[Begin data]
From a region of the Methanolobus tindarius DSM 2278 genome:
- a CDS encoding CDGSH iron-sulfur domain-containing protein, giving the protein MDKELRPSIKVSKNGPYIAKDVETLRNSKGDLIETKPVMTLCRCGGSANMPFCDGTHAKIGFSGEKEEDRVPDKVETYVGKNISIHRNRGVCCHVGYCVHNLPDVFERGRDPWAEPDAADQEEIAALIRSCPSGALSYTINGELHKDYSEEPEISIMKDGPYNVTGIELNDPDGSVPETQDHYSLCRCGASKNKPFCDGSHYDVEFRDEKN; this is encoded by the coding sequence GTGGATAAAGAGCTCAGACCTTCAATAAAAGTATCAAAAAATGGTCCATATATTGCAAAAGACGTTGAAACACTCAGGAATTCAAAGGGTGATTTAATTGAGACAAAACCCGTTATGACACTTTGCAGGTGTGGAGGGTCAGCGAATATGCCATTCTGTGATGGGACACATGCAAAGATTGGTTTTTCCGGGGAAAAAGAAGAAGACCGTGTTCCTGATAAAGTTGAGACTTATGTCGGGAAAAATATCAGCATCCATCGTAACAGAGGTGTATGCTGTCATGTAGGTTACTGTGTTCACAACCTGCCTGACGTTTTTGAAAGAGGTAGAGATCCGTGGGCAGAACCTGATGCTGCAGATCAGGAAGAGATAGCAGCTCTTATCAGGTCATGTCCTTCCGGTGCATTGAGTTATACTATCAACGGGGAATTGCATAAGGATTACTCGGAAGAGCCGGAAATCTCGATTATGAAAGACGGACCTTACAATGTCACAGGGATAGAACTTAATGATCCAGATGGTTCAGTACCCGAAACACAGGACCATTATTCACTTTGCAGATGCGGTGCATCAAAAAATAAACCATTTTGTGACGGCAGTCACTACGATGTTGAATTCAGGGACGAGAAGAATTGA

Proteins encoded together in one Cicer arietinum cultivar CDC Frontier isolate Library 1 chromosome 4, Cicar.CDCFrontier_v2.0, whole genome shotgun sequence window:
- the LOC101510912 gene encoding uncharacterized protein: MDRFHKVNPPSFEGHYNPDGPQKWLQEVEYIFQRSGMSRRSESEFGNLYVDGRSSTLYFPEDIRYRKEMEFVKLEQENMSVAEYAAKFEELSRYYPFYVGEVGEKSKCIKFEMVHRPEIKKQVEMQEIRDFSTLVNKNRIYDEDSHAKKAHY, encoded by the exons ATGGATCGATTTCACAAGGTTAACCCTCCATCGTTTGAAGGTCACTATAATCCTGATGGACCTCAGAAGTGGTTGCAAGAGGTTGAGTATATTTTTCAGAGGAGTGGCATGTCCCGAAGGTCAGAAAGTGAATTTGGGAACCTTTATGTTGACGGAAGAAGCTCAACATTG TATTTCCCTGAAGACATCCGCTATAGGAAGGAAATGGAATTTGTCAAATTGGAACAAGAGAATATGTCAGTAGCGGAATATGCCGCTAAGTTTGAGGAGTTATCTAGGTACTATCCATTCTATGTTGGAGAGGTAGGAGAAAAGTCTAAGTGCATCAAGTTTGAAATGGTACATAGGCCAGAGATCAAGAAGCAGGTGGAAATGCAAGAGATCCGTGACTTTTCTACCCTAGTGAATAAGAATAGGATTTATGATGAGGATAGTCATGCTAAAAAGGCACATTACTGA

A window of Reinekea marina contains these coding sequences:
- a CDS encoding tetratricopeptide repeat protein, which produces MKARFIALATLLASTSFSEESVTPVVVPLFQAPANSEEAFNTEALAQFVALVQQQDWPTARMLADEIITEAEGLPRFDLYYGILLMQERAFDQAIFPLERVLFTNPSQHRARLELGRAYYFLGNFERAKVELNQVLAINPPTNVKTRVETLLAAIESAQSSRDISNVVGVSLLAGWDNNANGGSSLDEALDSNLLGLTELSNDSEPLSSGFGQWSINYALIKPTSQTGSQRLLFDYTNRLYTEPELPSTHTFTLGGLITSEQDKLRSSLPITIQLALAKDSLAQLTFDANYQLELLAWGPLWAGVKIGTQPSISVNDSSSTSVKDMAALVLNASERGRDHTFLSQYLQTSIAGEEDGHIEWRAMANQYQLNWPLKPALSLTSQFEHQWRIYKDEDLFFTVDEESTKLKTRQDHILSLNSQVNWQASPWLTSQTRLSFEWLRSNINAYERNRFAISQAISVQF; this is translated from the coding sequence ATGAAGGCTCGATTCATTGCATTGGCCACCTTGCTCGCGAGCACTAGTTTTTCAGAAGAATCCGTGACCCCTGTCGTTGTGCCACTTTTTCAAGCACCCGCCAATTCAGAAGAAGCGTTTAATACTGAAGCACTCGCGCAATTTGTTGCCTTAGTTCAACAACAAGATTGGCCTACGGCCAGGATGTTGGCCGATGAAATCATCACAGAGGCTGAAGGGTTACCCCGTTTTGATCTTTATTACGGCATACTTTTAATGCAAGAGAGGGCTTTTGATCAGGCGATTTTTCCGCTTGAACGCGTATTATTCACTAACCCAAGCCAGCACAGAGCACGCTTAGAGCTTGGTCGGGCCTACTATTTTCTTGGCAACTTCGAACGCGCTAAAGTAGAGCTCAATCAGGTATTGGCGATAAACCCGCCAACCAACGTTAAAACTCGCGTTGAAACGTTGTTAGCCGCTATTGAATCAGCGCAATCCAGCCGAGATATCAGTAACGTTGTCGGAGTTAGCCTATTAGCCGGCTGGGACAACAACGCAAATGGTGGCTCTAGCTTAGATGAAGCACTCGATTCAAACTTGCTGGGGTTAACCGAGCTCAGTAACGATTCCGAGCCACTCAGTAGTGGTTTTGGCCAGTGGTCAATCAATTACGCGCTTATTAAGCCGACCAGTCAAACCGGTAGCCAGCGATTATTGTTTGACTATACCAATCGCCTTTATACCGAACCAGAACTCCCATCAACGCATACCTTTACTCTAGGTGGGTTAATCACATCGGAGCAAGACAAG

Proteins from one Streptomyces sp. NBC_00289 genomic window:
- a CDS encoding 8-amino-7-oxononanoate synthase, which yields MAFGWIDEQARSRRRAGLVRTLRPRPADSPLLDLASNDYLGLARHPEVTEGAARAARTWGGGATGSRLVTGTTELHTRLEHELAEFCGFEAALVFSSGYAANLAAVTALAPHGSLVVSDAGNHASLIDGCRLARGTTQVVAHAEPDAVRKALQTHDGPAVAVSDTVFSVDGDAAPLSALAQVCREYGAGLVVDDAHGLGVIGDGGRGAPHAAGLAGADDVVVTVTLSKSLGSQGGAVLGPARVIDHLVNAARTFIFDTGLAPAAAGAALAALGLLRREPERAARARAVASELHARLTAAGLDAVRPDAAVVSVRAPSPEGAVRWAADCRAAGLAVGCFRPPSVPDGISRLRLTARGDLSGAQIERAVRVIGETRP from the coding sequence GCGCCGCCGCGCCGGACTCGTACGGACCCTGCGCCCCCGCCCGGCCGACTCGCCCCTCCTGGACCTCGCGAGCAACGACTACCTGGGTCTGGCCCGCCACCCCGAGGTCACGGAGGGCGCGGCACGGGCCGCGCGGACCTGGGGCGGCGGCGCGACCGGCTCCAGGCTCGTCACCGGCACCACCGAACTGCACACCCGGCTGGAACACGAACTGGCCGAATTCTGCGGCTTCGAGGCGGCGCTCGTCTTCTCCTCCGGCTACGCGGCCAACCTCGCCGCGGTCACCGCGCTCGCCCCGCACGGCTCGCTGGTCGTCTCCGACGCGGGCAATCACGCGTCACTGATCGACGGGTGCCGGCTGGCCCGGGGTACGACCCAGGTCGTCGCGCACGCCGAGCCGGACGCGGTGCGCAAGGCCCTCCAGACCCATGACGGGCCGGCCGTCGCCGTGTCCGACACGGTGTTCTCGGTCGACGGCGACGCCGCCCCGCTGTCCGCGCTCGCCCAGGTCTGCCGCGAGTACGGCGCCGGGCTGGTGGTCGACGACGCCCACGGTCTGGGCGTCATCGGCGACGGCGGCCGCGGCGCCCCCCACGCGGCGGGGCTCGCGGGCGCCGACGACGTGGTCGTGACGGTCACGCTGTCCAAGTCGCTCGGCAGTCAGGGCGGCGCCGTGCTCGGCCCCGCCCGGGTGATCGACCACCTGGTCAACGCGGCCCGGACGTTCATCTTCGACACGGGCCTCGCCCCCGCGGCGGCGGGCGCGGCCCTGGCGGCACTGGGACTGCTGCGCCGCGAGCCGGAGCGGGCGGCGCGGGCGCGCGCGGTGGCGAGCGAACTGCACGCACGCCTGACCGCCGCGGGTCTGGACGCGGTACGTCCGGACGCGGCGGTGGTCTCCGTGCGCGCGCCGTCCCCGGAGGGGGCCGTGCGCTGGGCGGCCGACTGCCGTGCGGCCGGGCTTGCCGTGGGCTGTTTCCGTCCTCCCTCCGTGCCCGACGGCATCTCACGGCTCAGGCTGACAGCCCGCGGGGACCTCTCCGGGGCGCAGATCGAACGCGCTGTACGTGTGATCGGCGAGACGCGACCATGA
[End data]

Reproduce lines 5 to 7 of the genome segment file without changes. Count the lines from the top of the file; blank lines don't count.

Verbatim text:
A window of Reinekea marina contains these coding sequences:
- a CDS encoding tetratricopeptide repeat protein, which produces MKARFIALATLLASTSFSEESVTPVVVPLFQAPANSEEAFNTEALAQFVALVQQQDWPTARMLADEIITEAEGLPRFDLYYGILLMQERAFDQAIFPLERVLFTNPSQHRARLELGRAYYFLGNFERAKVELNQVLAINPPTNVKTRVETLLAAIESAQSSRDISNVVGVSLLAGWDNNANGGSSLDEALDSNLLGLTELSNDSEPLSSGFGQWSINYALIKPTSQTGSQRLLFDYTNRLYTEPELPSTHTFTLGGLITSEQDKLRSSLPITIQLALAKDSLAQLTFDANYQLELLAWGPLWAGVKIGTQPSISVNDSSSTSVKDMAALVLNASERGRDHTFLSQYLQTSIAGEEDGHIEWRAMANQYQLNWPLKPALSLTSQFEHQWRIYKDEDLFFTVDEESTKLKTRQDHILSLNSQVNWQASPWLTSQTRLSFEWLRSNINAYERNRFAISQAISVQF; this is translated from the coding sequence ATGAAGGCTCGATTCATTGCATTGGCCACCTTGCTCGCGAGCACTAGTTTTTCAGAAGAATCCGTGACCCCTGTCGTTGTGCCACTTTTTCAAGCACCCGCCAATTCAGAAGAAGCGTTTAATACTGAAGCACTCGCGCAATTTGTTGCCTTAGTTCAACAACAAGATTGGCCTACGGCCAGGATGTTGGCCGATGAAATCATCACAGAGGCTGAAGGGTTACCCCGTTTTGATCTTTATTACGGCATACTTTTAATGCAAGAGAGGGCTTTTGATCAGGCGATTTTTCCGCTTGAACGCGTATTATTCACTAACCCAAGCCAGCACAGAGCACGCTTAGAGCTTGGTCGGGCCTACTATTTTCTTGGCAACTTCGAACGCGCTAAAGTAGAGCTCAATCAGGTATTGGCGATAAACCCGCCAACCAACGTTAAAACTCGCGTTGAAACGTTGTTAGCCGCTATTGAATCAGCGCAATCCAGCCGAGATATCAGTAACGTTGTCGGAGTTAGCCTATTAGCCGGCTGGGACAACAACGCAAATGGTGGCTCTAGCTTAGATGAAGCACTCGATTCAAACTTGCTGGGGTTAACCGAGCTCAGTAACGATTCCGAGCCACTCAGTAGTGGTTTTGGCCAGTGGTCAATCAATTACGCGCTTATTAAGCCGACCAGTCAAACCGGTAGCCAGCGATTATTGTTTGACTATACCAATCGCCTTTATACCGAACCAGAACTCCCATCAACGCATACCTTTACTCTAGGTGGGTTAATCACATCGGAGCAAGACAAG

Proteins from one Streptomyces sp. NBC_00289 genomic window: